La Cabalgata

March 21, 2015

Voices, Art / Culture, Border

All photos by Morgan Smith

 

“We’re tired from the dancing, not the cabalgata,” one of the horsemen says. It’s Saturday morning, March 7 and I’m in the stockyards in Palomas, Mexico where dozens of Mexican riders—men, women and kids—are saddling their horses and preparing to cross the border, join American riders and parade into Columbus, New Mexico.

This is the sixteenth annual Cabalgata Binaciónal Villista or Binational Villa Cavalcade, a very different experience than that day ninety nine years ago (March 9, 1916 actually) when General Pancho Villa’s troops attacked members of the US Third Cavalry Regiment, burned Columbus and took some 100 horses and mules as well as other supplies. This was followed by President Wilson sending thousands of troops after him under the command of General John F. “Black Jack” Pershing who later commanded the American Expeditionary Force in World War I. His aide was, then First Lieutenant, George S. Patton.

The image of Pancho Villa is now being used in a much different way—as a way to unite our frontiers. This is critically important because so much of our border discussion is bound up in an ugly immigration debate that seems to have no positive end in sight. In fact, the only positive border initiatives that I’m aware of are local ones—this Cabalgata and the Mimbres-Paquimé Connection which I wrote about on February 25. And as I was to see during this Cabalgata, three key leaders are involved in both efforts, Mayor Philip Skinner of Columbus who, together with his wife, Diana organized the welcoming reception in Columbus and Presidentes Muncipales Humberto Baca of Casas Grandes, Mexico and Rubén Parra of Janos, Mexico, who both crossed over on their horses.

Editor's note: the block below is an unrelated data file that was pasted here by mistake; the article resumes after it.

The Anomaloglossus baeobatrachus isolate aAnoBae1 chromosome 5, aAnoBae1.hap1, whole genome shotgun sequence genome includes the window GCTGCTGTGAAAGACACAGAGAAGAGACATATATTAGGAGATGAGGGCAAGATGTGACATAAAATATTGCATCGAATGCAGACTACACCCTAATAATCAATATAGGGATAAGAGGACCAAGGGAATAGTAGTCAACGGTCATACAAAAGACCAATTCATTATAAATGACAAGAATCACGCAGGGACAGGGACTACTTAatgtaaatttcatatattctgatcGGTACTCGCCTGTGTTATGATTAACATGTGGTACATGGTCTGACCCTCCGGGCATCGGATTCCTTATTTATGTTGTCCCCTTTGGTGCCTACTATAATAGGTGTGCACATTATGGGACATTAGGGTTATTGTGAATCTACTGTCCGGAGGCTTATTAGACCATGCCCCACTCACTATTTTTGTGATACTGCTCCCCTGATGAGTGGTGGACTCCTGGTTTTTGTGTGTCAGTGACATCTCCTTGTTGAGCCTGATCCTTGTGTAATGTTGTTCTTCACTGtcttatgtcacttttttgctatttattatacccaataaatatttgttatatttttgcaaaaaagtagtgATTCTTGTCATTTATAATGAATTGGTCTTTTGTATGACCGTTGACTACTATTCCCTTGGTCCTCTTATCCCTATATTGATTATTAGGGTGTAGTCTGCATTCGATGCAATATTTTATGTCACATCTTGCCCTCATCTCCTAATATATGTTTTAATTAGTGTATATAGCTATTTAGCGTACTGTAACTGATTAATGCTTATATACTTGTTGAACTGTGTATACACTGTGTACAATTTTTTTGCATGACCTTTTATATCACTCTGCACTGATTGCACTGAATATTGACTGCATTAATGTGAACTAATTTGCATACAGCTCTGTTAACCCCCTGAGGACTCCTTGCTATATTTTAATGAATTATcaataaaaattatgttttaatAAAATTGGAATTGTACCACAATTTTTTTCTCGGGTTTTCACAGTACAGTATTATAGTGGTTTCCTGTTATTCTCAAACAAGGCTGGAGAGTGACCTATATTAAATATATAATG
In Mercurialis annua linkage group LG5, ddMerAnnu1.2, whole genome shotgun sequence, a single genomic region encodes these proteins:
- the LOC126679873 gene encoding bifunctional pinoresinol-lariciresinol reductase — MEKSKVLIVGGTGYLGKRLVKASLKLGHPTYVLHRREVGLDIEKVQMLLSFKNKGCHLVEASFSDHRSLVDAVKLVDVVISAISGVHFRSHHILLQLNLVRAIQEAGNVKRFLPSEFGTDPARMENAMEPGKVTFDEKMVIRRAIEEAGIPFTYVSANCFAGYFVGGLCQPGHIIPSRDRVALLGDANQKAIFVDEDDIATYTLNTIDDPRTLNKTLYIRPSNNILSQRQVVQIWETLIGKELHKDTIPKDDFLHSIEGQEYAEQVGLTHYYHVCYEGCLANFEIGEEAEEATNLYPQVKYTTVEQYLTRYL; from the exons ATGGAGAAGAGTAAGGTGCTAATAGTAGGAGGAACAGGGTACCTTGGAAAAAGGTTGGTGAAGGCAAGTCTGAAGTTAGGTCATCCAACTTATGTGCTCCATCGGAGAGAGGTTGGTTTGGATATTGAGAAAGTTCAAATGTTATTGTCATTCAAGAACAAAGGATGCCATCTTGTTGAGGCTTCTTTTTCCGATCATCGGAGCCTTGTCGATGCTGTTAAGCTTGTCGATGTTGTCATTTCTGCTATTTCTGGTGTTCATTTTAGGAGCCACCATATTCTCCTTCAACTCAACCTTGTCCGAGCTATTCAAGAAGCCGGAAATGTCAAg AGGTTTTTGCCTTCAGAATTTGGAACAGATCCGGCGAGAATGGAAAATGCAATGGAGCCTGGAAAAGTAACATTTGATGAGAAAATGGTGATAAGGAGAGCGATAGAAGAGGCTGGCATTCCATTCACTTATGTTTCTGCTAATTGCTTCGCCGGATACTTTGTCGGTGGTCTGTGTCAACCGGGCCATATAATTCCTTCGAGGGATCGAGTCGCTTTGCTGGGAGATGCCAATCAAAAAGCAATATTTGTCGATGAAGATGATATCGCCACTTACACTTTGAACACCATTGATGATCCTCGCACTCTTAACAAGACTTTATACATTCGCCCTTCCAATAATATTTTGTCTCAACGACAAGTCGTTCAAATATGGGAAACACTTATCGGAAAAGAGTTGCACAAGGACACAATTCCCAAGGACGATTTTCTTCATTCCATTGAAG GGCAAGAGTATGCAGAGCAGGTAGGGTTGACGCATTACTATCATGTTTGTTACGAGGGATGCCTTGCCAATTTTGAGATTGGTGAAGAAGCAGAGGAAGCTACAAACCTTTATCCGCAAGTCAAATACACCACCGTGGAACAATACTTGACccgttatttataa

Sixteen years ago, Mexicans and Americans initiated this Cabalgata Binaciónal Villista or Binational Villa Cavalcade as a way to unite rather than divide our border. At a time when the topic of immigration is so toxic and when we have invested (very wastefully, I believe) billions in “border security,” this effort is essential. The idea, as I mentioned in last year’s article, is to ride north to Palomas, have a Friday night fiesta there and then cross the border on horseback Saturday morning to join up with riders from the US and parade into Columbus.

The fiesta in the Terraza San Vicente that Friday night is almost worth a trip in itself. Hundreds gather to enjoy a number of extraordinary dance groups from as far away as the states of Colima and Baja California. Midway through the evening, “reconocimientos” or certificates of appreciation are given out to representatives from all the communities that sent riders. To everyone’s surprise, one of the recipients was Benny Acuña who had come all the way from Gillette, Wyoming with his wife, Becky. Apparently, they had traveled down into Mexico to find him a horse that he could ride back to the border.